It’s been well over a decade since Travis Tritt has released any inkling of new music to his catalog. But the singer-songwriter seems to fit right into 2021 with other artists looking to recreate the old-school sound. For the better part of 30-years, Tritt’s music has been deeply rooted in the Americana style. Everything from banjos to pickup strings have been part of Tritt’s soul and classic music of a long past era. Set in Stone proves to be no different as he gives a nice tribute to his signature sound and the one’s who’ve made it possible. The southern heritage and life of a traveling man backbone an album that showers with pride of a weathered career. With a team of songwriters by his side, Tritt passes the torch in 11 tracks.
When reminiscing some of the artists who’ve had the most profound affect in his life, Tritt fondly idolizes Waylon Jennings. The old-time outlaw inspired the artist to never back down to opposition. No matter how unbreakable they may seem. “Stand Your Ground” is a roughriding rocker that knows how to set the attitude right for an album that expresses values. The hard-pedaled guitar and choral support stun with confidence in a quick span. Tritt’s self-esteem and morale are capitalized in the lyrics of assurance. Jennings lasting influence of defiance can be perceived as the track couples the slant with a fiery guitar solo.
The 1990s may have been the most memorable in Tritt’s career as he culminated the decade with a string of hits. But he never forgot his roots and the people back home who fully supported him. The Georgia boy makes his love of the home state well perceived in “Way Down In Georgia”. Complete with harmonicas and a bluesy approach, the call and response track is the singer’s personal letter to where it all began. The life and years of Tritt’s time in the state are soothing as his recalls his soulful upbringing. “When it comes down to it, nowhere else can do it.”, the singer iterates when he’s not in Georgia.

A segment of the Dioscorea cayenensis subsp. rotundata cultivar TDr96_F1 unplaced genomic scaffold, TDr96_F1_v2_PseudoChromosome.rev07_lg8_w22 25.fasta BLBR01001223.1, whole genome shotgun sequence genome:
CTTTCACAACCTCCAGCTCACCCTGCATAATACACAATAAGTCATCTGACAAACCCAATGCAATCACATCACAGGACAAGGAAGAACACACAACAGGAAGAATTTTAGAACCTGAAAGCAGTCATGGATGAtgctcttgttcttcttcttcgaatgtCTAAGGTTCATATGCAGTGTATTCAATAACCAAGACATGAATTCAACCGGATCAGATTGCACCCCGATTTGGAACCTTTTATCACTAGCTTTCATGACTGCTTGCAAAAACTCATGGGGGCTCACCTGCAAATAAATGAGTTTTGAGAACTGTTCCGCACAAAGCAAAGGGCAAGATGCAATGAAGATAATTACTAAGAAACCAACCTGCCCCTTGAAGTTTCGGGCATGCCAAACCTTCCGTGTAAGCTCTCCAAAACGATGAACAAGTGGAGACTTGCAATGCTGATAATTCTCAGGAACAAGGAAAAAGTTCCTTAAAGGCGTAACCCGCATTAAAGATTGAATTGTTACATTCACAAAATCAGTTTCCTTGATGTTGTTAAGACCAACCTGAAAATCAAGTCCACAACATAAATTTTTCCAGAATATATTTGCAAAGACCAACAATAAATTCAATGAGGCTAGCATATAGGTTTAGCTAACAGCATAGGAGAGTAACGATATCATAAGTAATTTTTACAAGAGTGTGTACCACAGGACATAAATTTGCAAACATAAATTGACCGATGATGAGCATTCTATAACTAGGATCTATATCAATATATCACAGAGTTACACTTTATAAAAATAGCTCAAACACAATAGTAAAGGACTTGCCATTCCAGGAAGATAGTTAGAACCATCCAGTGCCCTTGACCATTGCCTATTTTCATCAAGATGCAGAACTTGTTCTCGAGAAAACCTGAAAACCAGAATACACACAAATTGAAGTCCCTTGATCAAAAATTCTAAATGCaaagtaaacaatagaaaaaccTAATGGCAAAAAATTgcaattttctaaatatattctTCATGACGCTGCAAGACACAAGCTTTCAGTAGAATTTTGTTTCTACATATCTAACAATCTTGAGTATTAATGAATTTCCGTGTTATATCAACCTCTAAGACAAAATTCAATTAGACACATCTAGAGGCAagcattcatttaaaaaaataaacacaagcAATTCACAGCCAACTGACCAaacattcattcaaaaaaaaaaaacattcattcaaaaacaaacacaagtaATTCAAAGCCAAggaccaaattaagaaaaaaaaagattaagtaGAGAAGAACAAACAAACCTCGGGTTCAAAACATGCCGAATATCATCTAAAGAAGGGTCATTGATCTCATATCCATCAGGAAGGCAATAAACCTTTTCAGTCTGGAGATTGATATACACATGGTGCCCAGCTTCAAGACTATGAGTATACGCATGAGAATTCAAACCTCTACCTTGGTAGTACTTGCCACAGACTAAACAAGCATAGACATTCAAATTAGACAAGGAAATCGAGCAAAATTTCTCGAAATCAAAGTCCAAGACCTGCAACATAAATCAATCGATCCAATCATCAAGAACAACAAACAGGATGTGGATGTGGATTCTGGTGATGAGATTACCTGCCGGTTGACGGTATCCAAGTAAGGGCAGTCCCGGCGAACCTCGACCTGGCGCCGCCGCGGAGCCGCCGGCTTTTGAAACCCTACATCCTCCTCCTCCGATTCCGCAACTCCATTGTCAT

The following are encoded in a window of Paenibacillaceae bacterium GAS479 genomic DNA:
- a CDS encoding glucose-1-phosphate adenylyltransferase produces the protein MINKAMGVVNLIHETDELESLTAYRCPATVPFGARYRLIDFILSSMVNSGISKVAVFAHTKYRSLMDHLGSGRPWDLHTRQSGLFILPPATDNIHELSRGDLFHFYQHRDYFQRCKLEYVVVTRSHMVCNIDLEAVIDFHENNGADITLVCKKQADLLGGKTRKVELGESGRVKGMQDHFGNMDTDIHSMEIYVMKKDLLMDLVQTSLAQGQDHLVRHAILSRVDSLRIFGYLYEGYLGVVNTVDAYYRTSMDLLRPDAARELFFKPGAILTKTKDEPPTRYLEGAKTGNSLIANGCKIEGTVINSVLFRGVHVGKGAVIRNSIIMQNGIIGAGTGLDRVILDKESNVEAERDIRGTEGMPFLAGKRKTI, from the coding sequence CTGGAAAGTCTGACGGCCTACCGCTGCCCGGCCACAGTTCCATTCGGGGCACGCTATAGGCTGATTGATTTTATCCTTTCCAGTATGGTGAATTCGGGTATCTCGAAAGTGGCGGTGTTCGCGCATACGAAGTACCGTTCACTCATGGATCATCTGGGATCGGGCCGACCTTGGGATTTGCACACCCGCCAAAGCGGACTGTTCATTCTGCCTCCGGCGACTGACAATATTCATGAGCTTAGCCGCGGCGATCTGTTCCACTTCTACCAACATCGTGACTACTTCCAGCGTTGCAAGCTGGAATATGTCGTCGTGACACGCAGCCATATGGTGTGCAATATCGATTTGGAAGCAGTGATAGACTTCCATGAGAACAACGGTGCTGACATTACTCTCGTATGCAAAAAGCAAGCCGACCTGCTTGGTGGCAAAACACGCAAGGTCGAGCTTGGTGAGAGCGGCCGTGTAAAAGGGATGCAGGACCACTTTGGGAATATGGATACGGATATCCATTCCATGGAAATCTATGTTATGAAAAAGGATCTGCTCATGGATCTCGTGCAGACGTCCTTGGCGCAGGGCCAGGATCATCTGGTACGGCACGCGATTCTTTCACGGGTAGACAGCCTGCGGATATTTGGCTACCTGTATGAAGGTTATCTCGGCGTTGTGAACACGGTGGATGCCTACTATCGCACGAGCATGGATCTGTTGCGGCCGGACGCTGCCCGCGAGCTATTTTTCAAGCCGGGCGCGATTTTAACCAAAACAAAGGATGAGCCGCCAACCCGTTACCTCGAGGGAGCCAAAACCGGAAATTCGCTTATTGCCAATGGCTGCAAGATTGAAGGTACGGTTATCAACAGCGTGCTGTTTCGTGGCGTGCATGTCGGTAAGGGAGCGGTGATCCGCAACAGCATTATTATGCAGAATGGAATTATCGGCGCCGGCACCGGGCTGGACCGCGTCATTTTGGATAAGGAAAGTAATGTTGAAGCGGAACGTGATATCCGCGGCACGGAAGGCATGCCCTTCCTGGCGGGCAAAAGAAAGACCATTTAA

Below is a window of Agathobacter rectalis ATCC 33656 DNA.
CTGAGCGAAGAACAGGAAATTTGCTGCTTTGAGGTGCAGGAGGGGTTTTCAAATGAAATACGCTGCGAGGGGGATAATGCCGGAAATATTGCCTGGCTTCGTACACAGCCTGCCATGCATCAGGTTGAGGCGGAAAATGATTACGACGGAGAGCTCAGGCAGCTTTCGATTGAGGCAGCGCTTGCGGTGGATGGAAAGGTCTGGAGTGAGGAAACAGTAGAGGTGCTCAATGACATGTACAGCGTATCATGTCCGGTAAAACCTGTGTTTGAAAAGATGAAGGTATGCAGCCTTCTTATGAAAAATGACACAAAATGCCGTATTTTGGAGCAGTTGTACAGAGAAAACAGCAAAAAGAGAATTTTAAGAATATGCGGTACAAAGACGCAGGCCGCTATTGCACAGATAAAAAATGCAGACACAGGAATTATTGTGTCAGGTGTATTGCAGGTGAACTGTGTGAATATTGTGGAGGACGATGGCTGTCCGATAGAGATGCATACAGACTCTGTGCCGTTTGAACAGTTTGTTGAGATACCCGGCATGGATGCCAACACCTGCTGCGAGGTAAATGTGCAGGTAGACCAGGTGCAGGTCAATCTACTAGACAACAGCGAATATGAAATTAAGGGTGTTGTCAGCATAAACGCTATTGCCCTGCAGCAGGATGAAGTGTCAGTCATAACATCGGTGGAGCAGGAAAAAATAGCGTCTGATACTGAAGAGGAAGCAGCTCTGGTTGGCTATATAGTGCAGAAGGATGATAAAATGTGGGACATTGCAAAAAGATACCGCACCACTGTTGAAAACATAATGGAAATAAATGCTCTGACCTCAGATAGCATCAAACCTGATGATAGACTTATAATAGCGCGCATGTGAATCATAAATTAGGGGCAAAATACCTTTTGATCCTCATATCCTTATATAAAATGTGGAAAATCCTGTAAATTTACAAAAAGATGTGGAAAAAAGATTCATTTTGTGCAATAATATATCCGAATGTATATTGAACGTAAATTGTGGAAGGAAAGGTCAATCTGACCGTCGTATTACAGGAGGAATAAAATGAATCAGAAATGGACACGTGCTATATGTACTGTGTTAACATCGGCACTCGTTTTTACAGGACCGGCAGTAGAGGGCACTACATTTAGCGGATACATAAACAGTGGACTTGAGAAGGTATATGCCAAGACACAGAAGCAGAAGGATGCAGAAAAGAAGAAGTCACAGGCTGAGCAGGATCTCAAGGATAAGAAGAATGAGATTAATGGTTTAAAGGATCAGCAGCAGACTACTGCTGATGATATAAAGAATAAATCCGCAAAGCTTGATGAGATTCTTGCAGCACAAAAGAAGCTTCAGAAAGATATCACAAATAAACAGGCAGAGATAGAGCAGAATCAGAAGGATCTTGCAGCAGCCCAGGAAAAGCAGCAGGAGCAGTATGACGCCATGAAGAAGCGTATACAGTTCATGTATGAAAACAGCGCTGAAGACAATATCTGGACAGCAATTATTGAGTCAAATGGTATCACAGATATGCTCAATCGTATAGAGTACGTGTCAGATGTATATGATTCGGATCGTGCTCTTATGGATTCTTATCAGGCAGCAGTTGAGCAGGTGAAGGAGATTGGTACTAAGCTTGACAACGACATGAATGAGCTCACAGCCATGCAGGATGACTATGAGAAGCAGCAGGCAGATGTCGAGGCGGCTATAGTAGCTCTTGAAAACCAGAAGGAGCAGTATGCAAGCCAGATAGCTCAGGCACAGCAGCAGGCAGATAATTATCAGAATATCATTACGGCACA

Apart from his memoirs in the backwoods of home, Tritt stylizes the South with a love note that’s electric. The energy is picked up in the guitar-heavy track “Southern Man” and reprises Tritt’s unashamed personality of being a country boy. As the singer delves into the long journey and its inability to change him, the chorus uplifts the track with a feeling of honor. The running theme of being proud for who you are summarizes not just the album thus far, but Tritt’s career. Accompanied with a self-awareness of changing times, “Southern Man” shows that the singer doesn’t intend to change it up for anyone.
Through the singer’s transparency of gratitude for life and his home, we start to take a shift on something more sensitive. “Better Off Dead” is memorable for the most vulnerable of reasons with Tritt detailing a marriage that’s come to an end. While its enduring message of growth from love is shaded by heartache, the track “Leave This World” continues the ballad of lost love. The two correlates into moving on from a significant other in a wrenching melody. Whether the relationship ends, or they pass onto the next life. With Tritt’s gravelly voice tying the tracks together, it’s a ballad that the singer wishes not many will experience in their lifetime.
As Tritt prepares for the next stage of his life, Set In Stone gathers every element that’s fueled his career. The singer finds himself in a market that’s honored the hey-days of his time while being a little new-wave. It makes sense why the singer revels in the past as he sympathizes for the legends refuse to compromise their style. For Tritt, it’s been the biggest reason for his success as he shares his wisdom and casts his stone into this generation. An album that shows no regret and hammers down an echo of country excellence.
Written by Trenton Luber